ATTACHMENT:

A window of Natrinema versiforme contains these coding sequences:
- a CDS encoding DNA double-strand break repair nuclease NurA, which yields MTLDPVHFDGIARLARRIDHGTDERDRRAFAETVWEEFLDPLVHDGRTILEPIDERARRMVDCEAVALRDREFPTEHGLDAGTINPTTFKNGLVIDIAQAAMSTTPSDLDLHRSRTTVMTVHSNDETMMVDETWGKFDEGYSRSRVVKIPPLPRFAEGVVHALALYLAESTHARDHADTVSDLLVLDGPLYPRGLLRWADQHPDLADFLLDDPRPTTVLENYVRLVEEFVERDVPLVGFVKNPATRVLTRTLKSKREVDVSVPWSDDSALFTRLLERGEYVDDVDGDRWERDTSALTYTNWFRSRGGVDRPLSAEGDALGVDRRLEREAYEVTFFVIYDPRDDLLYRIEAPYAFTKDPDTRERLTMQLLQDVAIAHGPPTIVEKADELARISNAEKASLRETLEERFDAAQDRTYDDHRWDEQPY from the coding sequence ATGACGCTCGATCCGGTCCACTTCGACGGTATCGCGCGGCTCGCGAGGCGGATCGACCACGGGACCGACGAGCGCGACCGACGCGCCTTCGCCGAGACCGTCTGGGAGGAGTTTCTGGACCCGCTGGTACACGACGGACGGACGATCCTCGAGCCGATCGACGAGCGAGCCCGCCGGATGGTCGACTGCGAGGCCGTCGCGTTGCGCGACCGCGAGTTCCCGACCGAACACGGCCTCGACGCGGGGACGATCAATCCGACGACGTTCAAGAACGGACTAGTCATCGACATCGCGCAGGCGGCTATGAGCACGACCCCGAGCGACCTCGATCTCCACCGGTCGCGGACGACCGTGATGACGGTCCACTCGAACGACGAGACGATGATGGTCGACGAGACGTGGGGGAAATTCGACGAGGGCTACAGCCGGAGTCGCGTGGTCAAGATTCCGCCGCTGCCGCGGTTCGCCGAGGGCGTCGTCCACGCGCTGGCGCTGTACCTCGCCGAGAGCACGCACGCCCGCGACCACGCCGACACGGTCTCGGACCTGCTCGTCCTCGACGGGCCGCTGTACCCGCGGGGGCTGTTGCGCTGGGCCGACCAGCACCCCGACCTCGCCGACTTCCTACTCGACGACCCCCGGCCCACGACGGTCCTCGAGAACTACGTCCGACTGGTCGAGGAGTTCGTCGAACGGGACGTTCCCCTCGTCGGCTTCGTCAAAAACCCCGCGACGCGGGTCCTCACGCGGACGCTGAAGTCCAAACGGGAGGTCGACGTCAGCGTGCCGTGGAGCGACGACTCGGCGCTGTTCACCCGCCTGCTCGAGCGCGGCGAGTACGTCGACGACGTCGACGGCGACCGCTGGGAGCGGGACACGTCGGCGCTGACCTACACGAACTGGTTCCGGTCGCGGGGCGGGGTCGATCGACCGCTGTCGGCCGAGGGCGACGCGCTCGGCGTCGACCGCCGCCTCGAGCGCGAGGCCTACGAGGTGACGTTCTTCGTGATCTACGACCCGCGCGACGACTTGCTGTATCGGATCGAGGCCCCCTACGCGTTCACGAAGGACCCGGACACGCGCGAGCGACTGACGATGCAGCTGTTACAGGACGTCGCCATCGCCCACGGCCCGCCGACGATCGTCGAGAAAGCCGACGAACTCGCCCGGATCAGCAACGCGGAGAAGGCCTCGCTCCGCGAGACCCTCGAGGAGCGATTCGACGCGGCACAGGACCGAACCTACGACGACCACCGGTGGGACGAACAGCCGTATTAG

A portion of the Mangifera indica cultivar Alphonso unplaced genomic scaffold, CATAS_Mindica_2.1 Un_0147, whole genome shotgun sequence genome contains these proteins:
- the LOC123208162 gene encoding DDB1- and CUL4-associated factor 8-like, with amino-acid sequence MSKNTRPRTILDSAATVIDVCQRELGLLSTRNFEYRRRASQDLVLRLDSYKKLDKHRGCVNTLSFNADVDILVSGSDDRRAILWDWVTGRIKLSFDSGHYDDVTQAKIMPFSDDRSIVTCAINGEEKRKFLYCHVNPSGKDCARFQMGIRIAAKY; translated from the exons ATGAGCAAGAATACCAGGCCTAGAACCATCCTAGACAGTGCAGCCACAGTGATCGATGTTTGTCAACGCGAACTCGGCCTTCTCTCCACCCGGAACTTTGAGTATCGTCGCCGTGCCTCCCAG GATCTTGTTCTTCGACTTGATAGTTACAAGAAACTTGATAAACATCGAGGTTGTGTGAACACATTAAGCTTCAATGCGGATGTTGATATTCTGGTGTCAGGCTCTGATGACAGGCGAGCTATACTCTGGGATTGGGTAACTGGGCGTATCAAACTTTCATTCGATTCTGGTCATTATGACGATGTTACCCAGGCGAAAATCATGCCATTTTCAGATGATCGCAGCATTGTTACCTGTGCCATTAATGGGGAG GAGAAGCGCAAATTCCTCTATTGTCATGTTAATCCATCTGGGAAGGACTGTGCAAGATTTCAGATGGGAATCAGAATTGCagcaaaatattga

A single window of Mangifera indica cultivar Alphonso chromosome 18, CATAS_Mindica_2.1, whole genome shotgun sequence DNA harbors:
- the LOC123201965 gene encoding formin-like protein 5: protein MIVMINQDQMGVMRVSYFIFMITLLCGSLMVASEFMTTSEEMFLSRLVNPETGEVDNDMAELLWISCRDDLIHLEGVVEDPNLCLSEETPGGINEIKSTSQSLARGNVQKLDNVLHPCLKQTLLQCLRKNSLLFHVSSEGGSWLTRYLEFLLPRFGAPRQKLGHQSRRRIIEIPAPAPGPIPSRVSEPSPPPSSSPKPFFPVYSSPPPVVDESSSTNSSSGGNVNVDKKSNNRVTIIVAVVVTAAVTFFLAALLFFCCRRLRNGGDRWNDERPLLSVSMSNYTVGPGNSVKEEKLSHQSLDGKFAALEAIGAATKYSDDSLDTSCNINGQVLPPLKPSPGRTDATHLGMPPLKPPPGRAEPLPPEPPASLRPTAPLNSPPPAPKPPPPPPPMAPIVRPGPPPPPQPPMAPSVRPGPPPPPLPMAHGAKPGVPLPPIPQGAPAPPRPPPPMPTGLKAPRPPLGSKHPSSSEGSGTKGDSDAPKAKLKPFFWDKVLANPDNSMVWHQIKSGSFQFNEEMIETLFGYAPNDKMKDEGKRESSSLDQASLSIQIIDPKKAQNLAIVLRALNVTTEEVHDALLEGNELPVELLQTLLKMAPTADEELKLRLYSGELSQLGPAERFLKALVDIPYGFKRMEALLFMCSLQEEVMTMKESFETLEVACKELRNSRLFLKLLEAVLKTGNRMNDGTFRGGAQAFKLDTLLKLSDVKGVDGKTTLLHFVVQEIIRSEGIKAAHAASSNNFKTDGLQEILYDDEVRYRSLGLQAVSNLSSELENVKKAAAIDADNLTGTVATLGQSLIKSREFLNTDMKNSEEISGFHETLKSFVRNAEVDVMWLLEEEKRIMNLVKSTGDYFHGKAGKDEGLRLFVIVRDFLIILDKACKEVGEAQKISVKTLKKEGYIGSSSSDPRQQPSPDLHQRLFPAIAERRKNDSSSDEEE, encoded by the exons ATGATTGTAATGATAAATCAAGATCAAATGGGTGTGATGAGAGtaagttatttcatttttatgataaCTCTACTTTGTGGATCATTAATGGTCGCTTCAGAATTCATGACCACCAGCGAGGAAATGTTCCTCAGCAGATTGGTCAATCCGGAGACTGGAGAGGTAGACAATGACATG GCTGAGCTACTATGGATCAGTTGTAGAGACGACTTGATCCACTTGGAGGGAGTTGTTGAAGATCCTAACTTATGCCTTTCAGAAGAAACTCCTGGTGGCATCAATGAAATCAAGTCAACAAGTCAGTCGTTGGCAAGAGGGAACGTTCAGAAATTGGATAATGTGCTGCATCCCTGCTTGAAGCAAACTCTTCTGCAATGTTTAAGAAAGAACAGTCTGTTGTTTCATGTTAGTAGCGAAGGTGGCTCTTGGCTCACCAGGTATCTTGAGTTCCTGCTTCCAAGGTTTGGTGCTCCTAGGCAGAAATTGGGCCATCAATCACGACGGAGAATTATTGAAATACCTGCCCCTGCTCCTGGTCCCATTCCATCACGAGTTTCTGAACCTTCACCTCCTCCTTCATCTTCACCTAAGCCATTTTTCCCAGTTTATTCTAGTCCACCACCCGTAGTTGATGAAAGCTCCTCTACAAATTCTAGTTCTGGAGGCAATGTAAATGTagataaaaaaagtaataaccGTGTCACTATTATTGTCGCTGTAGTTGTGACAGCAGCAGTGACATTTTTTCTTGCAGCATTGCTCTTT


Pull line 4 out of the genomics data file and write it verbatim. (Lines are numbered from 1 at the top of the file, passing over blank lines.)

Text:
- the LOC123208162 gene encoding DDB1- and CUL4-associated factor 8-like, with amino-acid sequence MSKNTRPRTILDSAATVIDVCQRELGLLSTRNFEYRRRASQDLVLRLDSYKKLDKHRGCVNTLSFNADVDILVSGSDDRRAILWDWVTGRIKLSFDSGHYDDVTQAKIMPFSDDRSIVTCAINGEEKRKFLYCHVNPSGKDCARFQMGIRIAAKY; translated from the exons ATGAGCAAGAATACCAGGCCTAGAACCATCCTAGACAGTGCAGCCACAGTGATCGATGTTTGTCAACGCGAACTCGGCCTTCTCTCCACCCGGAACTTTGAGTATCGTCGCCGTGCCTCCCAG GATCTTGTTCTTCGACTTGATAGTTACAAGAAACTTGATAAACATCGAGGTTGTGTGAACACATTAAGCTTCAATGCGGATGTTGATATTCTGGTGTCAGGCTCTGATGACAGGCGAGCTATACTCTGGGATTGGGTAACTGGGCGTATCAAACTTTCATTCGATTCTGGTCATTATGACGATGTTACCCAGGCGAAAATCATGCCATTTTCAGATGATCGCAGCATTGTTACCTGTGCCATTAATGGGGAG GAGAAGCGCAAATTCCTCTATTGTCATGTTAATCCATCTGGGAAGGACTGTGCAAGATTTCAGATGGGAATCAGAATTGCagcaaaatattga